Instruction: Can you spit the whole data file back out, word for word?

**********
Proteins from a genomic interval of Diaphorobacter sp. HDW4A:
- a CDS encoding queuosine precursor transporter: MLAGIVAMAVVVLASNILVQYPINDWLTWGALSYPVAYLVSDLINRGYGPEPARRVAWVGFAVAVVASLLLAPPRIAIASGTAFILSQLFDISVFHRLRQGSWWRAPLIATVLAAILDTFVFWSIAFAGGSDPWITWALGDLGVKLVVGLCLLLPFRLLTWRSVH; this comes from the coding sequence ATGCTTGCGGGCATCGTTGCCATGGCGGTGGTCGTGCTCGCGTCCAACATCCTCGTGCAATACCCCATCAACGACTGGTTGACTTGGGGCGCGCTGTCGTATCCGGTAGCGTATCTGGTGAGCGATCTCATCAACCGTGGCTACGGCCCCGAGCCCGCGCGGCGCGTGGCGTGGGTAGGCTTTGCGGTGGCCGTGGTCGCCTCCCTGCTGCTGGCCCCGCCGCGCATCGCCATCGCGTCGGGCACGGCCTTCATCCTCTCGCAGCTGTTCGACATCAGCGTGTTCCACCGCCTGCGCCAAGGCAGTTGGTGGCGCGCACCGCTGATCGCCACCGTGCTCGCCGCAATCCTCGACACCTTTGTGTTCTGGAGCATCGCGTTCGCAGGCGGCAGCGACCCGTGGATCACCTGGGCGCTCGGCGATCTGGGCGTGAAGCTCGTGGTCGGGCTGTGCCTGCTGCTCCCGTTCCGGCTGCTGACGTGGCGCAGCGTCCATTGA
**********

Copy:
Proteins from a genomic interval of Diaphorobacter sp. HDW4A:
- a CDS encoding queuosine precursor transporter: MLAGIVAMAVVVLASNILVQYPINDWLTWGALSYPVAYLVSDLINRGYGPEPARRVAWVGFAVAVVASLLLAPPRIAIASGTAFILSQLFDISVFHRLRQGSWWRAPLIATVLAAILDTFVFWSIAFAGGSDPWITWALGDLGVKLVVGLCLLLPFRLLTWRSVH; this comes from the coding sequence ATGCTTGCGGGCATCGTTGCCATGGCGGTGGTCGTGCTCGCGTCCAACATCCTCGTGCAATACCCCATCAACGACTGGTTGACTTGGGGCGCGCTGTCGTATCCGGTAGCGTATCTGGTGAGCGATCTCATCAACCGTGGCTACGGCCCCGAGCCCGCGCGGCGCGTGGCGTGGGTAGGCTTTGCGGTGGCCGTGGTCGCCTCCCTGCTGCTGGCCCCGCCGCGCATCGCCATCGCGTCGGGCACGGCCTTCATCCTCTCGCAGCTGTTCGACATCAGCGTGTTCCACCGCCTGCGCCAAGGCAGTTGGTGGCGCGCACCGCTGATCGCCACCGTGCTCGCCGCAATCCTCGACACCTTTGTGTTCTGGAGCATCGCGTTCGCAGGCGGCAGCGACCCGTGGATCACCTGGGCGCTCGGCGATCTGGGCGTGAAGCTCGTGGTCGGGCTGTGCCTGCTGCTCCCGTTCCGGCTGCTGACGTGGCGCAGCGTCCATTGA